UGA Entrepreneurship Students

From left, University of Georgia undergraduates Natalie Baddour, Lauren Gower, Haylee Peters, and Zarino Frausto listen to their professor during class.

ATHENS — The fourth floor of Creswell Hall looks pretty much like your typical residence hall, but the students living here are far from typical. They are all entrepreneurs: risk-takers who want to turn their ideas into businesses.

Many of them already have.

Jared Zengo, of Oconee County, started a business making art installations out of Rubik’s Cubes, and has sold his art to Oriental Trading Co., which is owned by Warren Buffett’s holding company, Berkshire Hathaway.

Hannah Abdulhaqq, a fashion merchandising minor from Douglasville, started a clothing resale business and has a website to sell clothes.

Alex Deltchev, a chemistry major from Oconee County, started a landscaping business in high school. Now, after following an interest in the video editing software Adobe Premiere Pro, he has a business that creates music videos and Snapchat filters.

These three first-year students are a part of the Launch Pad, a new living learning community created to spark innovation. Students applied to live in the Launch Pad this spring after being accepted at UGA, but before starting classes. They had to write a brief essay describing their entrepreneurial goals, and share stories about their own startups, if applicable. The group — 14 men and 12 women — represents a wide cross section of campus. Many of them are engineering and STEM majors.

Zengo signed up for the program because he was interested in both business and computer science. He’s majoring in computer science, but using the Launch Pad entrepreneurship program to learn about business.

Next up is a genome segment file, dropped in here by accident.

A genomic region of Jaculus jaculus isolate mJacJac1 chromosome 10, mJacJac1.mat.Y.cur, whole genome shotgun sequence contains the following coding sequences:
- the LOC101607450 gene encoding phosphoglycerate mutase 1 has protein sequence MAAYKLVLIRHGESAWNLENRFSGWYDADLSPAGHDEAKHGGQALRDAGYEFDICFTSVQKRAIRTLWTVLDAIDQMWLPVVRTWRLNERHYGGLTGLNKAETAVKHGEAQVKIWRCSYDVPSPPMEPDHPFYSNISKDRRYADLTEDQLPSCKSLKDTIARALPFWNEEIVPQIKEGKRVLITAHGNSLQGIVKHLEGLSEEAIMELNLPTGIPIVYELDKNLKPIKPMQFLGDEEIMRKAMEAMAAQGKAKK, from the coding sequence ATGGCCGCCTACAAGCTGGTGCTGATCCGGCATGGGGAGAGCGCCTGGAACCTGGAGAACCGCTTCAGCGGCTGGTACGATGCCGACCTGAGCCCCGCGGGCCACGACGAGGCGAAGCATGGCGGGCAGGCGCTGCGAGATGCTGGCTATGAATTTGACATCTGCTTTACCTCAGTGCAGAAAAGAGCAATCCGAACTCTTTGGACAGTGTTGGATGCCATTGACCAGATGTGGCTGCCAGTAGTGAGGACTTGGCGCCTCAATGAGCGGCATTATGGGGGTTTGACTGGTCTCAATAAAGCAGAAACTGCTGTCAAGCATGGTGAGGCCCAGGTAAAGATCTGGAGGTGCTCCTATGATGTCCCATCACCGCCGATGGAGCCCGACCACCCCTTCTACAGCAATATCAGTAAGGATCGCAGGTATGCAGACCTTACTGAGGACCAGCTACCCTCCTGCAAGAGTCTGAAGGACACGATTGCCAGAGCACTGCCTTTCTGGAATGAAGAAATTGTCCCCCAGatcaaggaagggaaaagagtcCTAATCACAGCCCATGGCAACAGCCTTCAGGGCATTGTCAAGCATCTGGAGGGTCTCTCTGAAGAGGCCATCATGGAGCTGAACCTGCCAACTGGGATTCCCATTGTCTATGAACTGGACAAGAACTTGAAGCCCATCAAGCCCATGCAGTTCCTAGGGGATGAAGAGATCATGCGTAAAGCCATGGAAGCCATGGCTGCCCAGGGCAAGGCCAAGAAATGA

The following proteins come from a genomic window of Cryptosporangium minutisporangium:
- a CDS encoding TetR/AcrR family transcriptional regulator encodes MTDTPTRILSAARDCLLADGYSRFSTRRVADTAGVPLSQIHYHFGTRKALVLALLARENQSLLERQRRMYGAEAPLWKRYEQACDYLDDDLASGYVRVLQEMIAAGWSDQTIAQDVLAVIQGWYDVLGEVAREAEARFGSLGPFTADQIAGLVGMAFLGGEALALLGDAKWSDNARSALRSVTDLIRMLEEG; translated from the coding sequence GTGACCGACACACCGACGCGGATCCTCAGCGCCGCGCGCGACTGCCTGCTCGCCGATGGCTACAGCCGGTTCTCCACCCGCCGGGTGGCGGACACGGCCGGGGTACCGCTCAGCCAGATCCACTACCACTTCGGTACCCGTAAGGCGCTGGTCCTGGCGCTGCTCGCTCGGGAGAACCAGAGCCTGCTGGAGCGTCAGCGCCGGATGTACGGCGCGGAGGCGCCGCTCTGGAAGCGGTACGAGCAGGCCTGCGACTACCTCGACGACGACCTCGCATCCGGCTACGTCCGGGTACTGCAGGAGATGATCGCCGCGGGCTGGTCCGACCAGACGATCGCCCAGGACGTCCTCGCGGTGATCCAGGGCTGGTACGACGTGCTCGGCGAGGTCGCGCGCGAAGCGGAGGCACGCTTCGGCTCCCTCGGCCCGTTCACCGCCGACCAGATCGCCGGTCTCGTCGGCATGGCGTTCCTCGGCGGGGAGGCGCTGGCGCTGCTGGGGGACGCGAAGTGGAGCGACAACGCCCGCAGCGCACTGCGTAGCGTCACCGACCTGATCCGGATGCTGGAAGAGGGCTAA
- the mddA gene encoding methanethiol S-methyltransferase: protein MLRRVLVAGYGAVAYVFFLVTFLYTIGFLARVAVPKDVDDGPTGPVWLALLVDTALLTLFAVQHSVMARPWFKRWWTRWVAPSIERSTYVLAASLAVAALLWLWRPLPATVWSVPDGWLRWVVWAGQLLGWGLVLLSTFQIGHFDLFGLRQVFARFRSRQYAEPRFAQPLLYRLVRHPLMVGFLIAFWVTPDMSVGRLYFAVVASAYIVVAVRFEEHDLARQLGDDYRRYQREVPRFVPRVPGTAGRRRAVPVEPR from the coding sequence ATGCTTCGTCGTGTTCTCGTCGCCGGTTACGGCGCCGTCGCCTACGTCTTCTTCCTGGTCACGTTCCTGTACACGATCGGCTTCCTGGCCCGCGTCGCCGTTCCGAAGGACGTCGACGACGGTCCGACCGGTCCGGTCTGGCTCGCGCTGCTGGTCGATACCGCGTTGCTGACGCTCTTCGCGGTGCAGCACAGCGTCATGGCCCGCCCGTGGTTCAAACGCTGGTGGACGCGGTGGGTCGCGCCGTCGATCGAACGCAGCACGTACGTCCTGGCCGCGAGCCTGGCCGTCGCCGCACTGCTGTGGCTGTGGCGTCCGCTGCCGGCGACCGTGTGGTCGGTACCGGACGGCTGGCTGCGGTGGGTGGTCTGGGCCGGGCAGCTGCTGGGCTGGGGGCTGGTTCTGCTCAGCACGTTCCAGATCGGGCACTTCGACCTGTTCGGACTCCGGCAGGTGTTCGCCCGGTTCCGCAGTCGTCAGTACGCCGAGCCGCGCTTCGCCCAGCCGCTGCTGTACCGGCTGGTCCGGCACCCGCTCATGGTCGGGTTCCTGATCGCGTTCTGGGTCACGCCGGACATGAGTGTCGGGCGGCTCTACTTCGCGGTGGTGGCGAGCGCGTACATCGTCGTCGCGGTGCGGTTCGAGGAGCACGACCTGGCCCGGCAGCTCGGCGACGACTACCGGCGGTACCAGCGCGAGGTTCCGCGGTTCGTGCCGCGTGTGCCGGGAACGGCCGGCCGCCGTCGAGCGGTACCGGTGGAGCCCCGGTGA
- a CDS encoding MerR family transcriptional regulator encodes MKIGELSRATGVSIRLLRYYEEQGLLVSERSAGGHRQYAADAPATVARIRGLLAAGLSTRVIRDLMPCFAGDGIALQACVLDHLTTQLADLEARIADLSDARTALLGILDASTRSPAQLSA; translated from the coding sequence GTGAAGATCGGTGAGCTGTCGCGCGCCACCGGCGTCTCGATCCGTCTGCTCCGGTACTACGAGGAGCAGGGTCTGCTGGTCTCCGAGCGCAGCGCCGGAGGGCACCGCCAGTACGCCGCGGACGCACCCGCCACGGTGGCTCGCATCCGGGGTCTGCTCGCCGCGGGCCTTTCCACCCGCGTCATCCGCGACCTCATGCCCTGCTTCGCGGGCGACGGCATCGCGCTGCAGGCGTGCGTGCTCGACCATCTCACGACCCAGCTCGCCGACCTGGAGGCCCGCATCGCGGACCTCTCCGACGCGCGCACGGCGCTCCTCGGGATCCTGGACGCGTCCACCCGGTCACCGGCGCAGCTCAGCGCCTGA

“I grew up building computers for nonprofits, like Free I.T. Athens. I love entrepreneurship,” Zengo said. “I get that feeling when I think of an idea. Someone’s never done this before. I can make this a real thing. And that gives me a rush to keep on going.”

Students in the program take a First-Year Odyssey Seminar, where they learn all about being an entrepreneur, from the initial idea to growing a business. They have keycard access to their own co-working space off the lobby on Creswell Hall, where one of the Odyssey classes meets. The co-working space and maker space is stocked with tables and stools, sofas and ottomans, snacks, a   refrigerator and a 3D printer. Launch Pad participants also have other perks including membership in the Four Athens Tech Incubator, membership in the Society of Entrepreneurs and opportunities to meet one-on-one with successful entrepreneurs.

“Entrepreneurs come and talk about how they started and how they kept on going,” said Zengo. “And they each teach a different life lesson. Some of them blew it out of the water instantly, while others didn’t really. They failed, and then they kept on trying to improve. And they ended up succeeding.” 

And rejection is a subject stressed in the seminar taught by Don Chambers or Cali Brutz, lecturers and associate directors of the UGA Entrepreneurship Program.